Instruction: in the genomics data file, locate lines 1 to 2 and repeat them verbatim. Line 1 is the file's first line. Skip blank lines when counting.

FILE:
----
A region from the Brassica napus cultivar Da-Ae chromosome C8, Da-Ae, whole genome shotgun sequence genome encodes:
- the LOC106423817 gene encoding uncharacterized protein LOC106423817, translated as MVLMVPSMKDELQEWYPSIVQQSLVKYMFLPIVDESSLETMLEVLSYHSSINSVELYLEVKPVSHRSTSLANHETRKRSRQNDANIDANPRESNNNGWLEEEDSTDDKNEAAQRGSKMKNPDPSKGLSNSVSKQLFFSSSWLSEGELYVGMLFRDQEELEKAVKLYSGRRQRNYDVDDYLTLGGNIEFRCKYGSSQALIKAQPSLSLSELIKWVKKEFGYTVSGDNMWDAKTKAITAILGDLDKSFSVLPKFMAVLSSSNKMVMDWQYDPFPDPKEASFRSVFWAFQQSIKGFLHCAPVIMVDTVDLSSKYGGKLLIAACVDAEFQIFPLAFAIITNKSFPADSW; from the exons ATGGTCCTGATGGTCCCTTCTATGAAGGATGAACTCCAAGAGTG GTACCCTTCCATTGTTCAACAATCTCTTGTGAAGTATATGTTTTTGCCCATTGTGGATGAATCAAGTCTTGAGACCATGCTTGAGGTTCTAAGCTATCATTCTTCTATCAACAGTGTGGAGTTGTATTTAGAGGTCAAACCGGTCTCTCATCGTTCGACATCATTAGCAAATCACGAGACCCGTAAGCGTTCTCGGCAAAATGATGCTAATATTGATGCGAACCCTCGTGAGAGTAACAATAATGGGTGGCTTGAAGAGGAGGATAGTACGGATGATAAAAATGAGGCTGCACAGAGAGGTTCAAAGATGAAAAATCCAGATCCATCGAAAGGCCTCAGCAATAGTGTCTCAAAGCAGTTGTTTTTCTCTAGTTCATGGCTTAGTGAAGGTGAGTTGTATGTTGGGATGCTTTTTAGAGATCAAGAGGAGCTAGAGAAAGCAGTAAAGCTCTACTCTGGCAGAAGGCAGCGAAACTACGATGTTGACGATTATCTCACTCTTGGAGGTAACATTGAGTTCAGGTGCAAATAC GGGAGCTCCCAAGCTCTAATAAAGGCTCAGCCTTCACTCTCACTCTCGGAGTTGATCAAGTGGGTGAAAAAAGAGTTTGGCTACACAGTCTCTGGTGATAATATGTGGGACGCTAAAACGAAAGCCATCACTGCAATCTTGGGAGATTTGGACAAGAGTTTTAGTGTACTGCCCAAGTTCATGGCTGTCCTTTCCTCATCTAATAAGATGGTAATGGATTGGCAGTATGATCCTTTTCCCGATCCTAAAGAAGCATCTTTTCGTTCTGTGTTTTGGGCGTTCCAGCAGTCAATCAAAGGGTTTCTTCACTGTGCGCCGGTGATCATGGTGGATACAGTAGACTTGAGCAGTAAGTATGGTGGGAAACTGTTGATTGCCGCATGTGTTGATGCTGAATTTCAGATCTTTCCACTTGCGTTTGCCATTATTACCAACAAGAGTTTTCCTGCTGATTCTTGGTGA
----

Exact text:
A region from the Brassica napus cultivar Da-Ae chromosome C8, Da-Ae, whole genome shotgun sequence genome encodes:
- the LOC106423817 gene encoding uncharacterized protein LOC106423817, translated as MVLMVPSMKDELQEWYPSIVQQSLVKYMFLPIVDESSLETMLEVLSYHSSINSVELYLEVKPVSHRSTSLANHETRKRSRQNDANIDANPRESNNNGWLEEEDSTDDKNEAAQRGSKMKNPDPSKGLSNSVSKQLFFSSSWLSEGELYVGMLFRDQEELEKAVKLYSGRRQRNYDVDDYLTLGGNIEFRCKYGSSQALIKAQPSLSLSELIKWVKKEFGYTVSGDNMWDAKTKAITAILGDLDKSFSVLPKFMAVLSSSNKMVMDWQYDPFPDPKEASFRSVFWAFQQSIKGFLHCAPVIMVDTVDLSSKYGGKLLIAACVDAEFQIFPLAFAIITNKSFPADSW; from the exons ATGGTCCTGATGGTCCCTTCTATGAAGGATGAACTCCAAGAGTG GTACCCTTCCATTGTTCAACAATCTCTTGTGAAGTATATGTTTTTGCCCATTGTGGATGAATCAAGTCTTGAGACCATGCTTGAGGTTCTAAGCTATCATTCTTCTATCAACAGTGTGGAGTTGTATTTAGAGGTCAAACCGGTCTCTCATCGTTCGACATCATTAGCAAATCACGAGACCCGTAAGCGTTCTCGGCAAAATGATGCTAATATTGATGCGAACCCTCGTGAGAGTAACAATAATGGGTGGCTTGAAGAGGAGGATAGTACGGATGATAAAAATGAGGCTGCACAGAGAGGTTCAAAGATGAAAAATCCAGATCCATCGAAAGGCCTCAGCAATAGTGTCTCAAAGCAGTTGTTTTTCTCTAGTTCATGGCTTAGTGAAGGTGAGTTGTATGTTGGGATGCTTTTTAGAGATCAAGAGGAGCTAGAGAAAGCAGTAAAGCTCTACTCTGGCAGAAGGCAGCGAAACTACGATGTTGACGATTATCTCACTCTTGGAGGTAACATTGAGTTCAGGTGCAAATAC GGGAGCTCCCAAGCTCTAATAAAGGCTCAGCCTTCACTCTCACTCTCGGAGTTGATCAAGTGGGTGAAAAAAGAGTTTGGCTACACAGTCTCTGGTGATAATATGTGGGACGCTAAAACGAAAGCCATCACTGCAATCTTGGGAGATTTGGACAAGAGTTTTAGTGTACTGCCCAAGTTCATGGCTGTCCTTTCCTCATCTAATAAGATGGTAATGGATTGGCAGTATGATCCTTTTCCCGATCCTAAAGAAGCATCTTTTCGTTCTGTGTTTTGGGCGTTCCAGCAGTCAATCAAAGGGTTTCTTCACTGTGCGCCGGTGATCATGGTGGATACAGTAGACTTGAGCAGTAAGTATGGTGGGAAACTGTTGATTGCCGCATGTGTTGATGCTGAATTTCAGATCTTTCCACTTGCGTTTGCCATTATTACCAACAAGAGTTTTCCTGCTGATTCTTGGTGA